As I have stated on many occasions, other than serving as eye candy, James Franco is not what I would consider a strong actor. I loved him in "Freaks & Geeks", and I think he is a fine supporting player in the "Spider-man" films, but as a leading man, he is stiff and sometimes emotionless. During the film, when all of this emotional trauma is occurring, his facial expression stays the same. Even when Franco is playing stiff, he plays it far too stiff - he looks like he is breaking a bone with every move he makes. I also hard a problem with Sophia Myles as Isolde. She just didn't evoke enough sympathy from me. I never believed she was really torn between Tristan and Lord Marke. Thank God for Rufus Sewell. As Lord Marke, Sewell completely stole the film from the two title characters. He played Marke as a man both lonely and commanding, made weaker and more vulnerable by the loss of his hand. Sewell is an actor who, though frequently cast in less than admirable roles, always seems to give an amazing performance. In "Tristan & Isolde", he takes a role than would have been wasted on most other actors, and turned it into a star performance.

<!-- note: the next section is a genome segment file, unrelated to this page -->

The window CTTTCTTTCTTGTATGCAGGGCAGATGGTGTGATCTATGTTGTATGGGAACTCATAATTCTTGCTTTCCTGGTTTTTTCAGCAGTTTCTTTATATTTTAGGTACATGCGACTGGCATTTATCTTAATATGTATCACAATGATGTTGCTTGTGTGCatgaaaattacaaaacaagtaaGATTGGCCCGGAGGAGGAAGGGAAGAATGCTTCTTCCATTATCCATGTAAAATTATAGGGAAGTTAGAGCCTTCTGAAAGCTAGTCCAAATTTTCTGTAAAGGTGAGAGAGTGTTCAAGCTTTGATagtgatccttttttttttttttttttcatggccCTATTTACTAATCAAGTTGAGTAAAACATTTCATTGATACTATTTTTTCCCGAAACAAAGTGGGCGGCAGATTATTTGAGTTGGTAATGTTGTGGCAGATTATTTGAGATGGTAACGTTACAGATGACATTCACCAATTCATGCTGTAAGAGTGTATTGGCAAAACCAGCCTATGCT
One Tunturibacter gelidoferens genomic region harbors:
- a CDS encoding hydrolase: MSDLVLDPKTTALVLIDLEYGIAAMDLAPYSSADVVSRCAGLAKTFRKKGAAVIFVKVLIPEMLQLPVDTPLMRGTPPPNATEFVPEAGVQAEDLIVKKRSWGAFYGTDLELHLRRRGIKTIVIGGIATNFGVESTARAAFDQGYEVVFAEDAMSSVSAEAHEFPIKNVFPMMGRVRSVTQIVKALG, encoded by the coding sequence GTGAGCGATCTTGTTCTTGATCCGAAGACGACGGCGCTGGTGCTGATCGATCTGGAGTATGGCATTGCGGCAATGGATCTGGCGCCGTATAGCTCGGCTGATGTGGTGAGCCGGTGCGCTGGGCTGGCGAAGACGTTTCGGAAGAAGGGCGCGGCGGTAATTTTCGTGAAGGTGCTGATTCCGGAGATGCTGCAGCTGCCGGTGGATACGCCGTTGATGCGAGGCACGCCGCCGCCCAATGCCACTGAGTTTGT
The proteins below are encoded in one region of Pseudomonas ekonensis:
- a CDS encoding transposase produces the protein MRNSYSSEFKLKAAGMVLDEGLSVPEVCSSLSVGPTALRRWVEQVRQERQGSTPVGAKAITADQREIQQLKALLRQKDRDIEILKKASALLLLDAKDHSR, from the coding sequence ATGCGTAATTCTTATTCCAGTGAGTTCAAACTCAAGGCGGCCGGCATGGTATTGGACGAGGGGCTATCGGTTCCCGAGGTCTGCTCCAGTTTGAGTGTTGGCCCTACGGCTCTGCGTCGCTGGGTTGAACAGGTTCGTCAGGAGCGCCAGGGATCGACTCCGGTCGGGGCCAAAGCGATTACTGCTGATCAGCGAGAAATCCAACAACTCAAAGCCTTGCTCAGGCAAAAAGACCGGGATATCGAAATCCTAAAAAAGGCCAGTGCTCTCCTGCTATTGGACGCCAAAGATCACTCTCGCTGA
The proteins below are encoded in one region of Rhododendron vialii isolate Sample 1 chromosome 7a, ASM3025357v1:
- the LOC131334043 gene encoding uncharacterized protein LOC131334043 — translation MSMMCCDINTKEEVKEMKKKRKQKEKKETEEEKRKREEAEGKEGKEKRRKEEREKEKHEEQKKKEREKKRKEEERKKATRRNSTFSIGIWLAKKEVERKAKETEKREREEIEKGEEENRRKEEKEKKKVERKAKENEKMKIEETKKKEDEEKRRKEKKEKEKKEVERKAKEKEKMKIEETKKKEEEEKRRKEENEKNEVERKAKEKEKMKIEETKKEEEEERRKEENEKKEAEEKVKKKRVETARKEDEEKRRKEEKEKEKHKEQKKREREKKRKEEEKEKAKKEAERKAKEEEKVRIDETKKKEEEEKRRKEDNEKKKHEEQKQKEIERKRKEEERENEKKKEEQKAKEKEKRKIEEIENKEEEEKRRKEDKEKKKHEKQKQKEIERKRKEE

Does this mean I disliked "Tristan & Isolde"? Absolutely not. I admired the film for taking the conventional love triangle and putting a twist to it. I admired the casting of Rufus Sewell in the role of Lord Marke. I admired the scene where the two girls are warming up a naked James Franco...and I don't think I need to explain that one. I was never bored with this film. Kevin Reynolds is good with these types of films, and he typically knows to keep them shorter than most. A three hour version of this film would have been a disaster. Reynolds was able to fit everything we needed to know into just slightly over two hours of film. I applaud that. Halfway through "Troy", I felt like pulling my hair. Halfway through "Kingdom of Heaven", I just really didn't care who won the damned Crusades. As stiff as Franco was, and as rangeless as Myles was, "Tristan & Isolde" deserves slightly more attention than "Glory Road" and "Last Holiday". If nothing else, you get to see an underrated actor, Rufus Sewell, proving himself as a phenomenal performer once more.

7/10.
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Lucid Dreams #1: Lucid Dreams - added 06/16/2010, 11:38 AM
I was shocked that I enjoyed this film. Good review. 7/10